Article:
Saturday, December 28, 2013

San Francisco Street Sighting - 1962 Magirus-Deutz Mercur 125A Fire Pumper

Over the last few years I've noticed a mysterious influx of German fire trucks in San Francisco. One was a Mercedes-Benz 508D which last I checked was owned by Make Magazine. Someone found an old Opel fire truck in the Sunset District and now we look at this 1962 Magirus-Deutz Mercur 125A fire pumper which hails from the same general area.

The Magirus-Deutz is an unusual choice for an urban vehicle, but it was exactly what its owner wanted. A blurb on the New York Times online Collectible Cars section describes the truck as an air-cooled 7.5 liter diesel V6 with a manual transmission, all-wheel-drive and great off-road. As a pumper truck, it uses a VW Beetle engine to drive a portable auxiliary pump capable of moving 200 gallons per minute. The primary water pump can handle 600. According to the owner, the truck served the Wiesbaden fire department in Germany, then later transferred to the Sinntal-Sannerz area. The owner purchased the truck, shipped it to Nova Scotia, and drove it down to the US and across the country to California.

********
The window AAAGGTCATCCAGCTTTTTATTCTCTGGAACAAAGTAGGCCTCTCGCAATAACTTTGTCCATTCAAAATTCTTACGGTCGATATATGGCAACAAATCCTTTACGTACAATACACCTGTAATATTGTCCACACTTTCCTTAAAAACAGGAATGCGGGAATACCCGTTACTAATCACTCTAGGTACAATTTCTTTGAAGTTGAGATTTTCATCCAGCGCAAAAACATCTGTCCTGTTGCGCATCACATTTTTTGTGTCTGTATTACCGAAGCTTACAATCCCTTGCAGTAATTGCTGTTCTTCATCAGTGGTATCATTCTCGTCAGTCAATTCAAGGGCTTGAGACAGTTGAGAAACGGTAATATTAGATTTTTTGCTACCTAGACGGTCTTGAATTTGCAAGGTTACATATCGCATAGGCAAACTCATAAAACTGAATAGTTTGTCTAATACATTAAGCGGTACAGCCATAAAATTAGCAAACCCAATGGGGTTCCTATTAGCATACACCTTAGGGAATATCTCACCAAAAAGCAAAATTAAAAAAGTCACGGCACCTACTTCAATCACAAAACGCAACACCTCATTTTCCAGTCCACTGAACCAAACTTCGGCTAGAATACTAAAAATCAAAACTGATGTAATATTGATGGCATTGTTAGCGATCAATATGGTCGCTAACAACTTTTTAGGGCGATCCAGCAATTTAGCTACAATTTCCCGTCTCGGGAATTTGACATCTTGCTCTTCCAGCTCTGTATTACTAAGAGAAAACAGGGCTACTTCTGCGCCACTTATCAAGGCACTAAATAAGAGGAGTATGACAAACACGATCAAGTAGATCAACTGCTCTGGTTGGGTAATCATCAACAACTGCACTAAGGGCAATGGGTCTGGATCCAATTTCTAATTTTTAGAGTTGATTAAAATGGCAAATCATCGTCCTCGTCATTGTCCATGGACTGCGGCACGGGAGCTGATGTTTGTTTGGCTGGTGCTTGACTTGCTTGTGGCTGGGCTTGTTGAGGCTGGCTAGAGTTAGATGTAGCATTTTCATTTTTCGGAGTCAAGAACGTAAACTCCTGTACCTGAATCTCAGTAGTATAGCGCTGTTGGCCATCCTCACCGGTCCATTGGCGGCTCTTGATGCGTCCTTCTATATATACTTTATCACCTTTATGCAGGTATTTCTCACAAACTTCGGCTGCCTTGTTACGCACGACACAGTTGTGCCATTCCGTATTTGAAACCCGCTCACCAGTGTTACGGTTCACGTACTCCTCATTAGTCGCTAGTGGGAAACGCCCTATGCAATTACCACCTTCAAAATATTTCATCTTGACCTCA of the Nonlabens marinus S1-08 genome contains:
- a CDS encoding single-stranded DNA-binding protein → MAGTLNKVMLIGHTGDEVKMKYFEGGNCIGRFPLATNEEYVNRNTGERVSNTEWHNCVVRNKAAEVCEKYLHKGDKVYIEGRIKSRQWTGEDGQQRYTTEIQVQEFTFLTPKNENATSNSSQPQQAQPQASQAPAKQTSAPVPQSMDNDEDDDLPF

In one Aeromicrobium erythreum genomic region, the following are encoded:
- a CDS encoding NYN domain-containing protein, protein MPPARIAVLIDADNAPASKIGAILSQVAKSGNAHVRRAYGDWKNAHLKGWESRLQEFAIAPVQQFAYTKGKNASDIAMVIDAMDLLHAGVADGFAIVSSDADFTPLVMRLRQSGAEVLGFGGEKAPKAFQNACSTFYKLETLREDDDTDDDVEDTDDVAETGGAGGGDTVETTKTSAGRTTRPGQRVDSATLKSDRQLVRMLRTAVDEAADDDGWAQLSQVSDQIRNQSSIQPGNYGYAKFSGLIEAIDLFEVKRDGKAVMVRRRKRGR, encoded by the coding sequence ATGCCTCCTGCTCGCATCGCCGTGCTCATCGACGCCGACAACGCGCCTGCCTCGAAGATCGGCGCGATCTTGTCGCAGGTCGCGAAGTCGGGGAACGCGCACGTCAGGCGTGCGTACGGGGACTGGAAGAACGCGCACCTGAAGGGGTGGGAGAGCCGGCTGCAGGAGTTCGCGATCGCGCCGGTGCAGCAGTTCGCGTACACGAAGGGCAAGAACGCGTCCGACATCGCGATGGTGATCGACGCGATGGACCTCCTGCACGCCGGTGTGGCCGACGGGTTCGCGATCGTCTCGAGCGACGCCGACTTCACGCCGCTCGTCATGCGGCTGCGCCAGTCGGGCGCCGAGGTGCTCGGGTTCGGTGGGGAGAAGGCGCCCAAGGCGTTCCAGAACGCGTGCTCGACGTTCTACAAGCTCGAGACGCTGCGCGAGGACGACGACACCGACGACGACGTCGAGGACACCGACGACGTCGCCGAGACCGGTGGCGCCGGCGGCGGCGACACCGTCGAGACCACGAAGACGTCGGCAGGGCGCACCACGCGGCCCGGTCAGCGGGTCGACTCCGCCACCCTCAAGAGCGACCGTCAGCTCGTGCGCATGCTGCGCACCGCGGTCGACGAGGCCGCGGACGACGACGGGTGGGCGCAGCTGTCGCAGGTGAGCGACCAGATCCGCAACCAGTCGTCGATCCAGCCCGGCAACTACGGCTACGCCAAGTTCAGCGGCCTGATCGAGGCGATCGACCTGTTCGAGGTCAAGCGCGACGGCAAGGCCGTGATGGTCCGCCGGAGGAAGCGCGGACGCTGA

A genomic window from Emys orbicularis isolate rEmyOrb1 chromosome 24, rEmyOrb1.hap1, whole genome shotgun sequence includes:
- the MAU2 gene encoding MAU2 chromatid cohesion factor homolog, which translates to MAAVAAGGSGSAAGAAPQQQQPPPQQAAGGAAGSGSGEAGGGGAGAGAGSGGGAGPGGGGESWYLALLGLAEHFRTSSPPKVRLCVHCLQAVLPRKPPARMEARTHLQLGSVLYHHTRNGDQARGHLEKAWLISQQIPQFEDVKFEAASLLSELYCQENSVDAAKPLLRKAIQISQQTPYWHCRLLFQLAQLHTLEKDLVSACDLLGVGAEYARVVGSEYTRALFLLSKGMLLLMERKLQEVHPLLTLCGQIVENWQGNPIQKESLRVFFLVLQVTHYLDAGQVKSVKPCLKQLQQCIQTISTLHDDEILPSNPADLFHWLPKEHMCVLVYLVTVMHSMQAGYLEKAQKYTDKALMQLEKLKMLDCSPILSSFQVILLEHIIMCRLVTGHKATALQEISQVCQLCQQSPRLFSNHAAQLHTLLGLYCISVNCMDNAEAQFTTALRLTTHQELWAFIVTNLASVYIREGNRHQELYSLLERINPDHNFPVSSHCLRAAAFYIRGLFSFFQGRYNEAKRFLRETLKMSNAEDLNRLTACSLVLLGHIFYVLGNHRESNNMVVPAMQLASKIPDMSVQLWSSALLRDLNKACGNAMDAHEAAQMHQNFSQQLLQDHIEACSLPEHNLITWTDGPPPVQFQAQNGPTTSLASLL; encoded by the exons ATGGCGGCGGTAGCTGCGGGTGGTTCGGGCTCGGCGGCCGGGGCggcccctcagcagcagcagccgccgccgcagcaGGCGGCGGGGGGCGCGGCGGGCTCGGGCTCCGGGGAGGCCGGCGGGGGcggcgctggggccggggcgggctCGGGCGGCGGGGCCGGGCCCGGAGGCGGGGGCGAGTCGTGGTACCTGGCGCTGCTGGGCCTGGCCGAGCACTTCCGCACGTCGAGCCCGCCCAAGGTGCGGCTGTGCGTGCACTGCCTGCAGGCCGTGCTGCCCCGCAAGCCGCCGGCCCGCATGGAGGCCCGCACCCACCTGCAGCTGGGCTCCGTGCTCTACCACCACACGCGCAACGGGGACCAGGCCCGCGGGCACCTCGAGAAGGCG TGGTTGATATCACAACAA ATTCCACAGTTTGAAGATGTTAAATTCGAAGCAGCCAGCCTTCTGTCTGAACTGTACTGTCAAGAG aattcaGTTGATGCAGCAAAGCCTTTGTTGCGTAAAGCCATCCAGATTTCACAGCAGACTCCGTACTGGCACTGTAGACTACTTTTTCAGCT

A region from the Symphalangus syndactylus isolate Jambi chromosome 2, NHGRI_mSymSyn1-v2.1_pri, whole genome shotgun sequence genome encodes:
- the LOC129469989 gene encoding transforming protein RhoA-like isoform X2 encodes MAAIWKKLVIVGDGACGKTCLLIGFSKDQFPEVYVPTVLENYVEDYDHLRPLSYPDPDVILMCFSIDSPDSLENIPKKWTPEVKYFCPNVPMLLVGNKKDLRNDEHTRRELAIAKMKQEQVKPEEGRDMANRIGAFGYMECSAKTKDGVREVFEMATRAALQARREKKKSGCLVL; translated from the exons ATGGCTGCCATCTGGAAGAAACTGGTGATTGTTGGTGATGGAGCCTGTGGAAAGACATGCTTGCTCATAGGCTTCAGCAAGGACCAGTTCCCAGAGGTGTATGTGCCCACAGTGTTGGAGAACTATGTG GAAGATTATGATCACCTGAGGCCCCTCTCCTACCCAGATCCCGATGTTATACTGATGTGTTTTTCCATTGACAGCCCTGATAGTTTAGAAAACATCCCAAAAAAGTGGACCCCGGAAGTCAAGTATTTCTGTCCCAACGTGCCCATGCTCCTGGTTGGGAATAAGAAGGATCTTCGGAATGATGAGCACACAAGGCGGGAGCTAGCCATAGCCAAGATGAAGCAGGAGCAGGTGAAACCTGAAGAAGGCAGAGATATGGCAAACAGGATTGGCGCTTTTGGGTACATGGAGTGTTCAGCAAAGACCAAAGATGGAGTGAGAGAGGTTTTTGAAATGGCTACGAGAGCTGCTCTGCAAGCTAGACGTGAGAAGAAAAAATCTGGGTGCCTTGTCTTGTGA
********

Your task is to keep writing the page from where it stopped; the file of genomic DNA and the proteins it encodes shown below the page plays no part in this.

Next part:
I first found out about this truck on Google Street View. It was a crazy find and I knew I needed to track it down for real. What are the odds of finding another 50-year-old obscure German fire truck in this state? At first glance I was perplexed and disappointed to see the Mercur badge affixed to the front. With part of the R broken off, I thought someone was trying to be funny and stuck on some emblem from a 1950s Mercury car. After a lot of Googling I couldn't find any American Mercury badges that matched. Turns out that Mercur is the actual model name of this truck. Magirus is the manufacturer, known abroad for their firefighting equipment (they invented the swiveling turntable fire truck ladder) and Deutz AG provided the diesel engine. Magirus trucks were named after planets because some models had planetary gears in the rear end.

This truck is a little rough around the edges, but I expect a tough old 4x4 service vehicle to show some wear. It's very unusual, very cool and I think inherently interesting.

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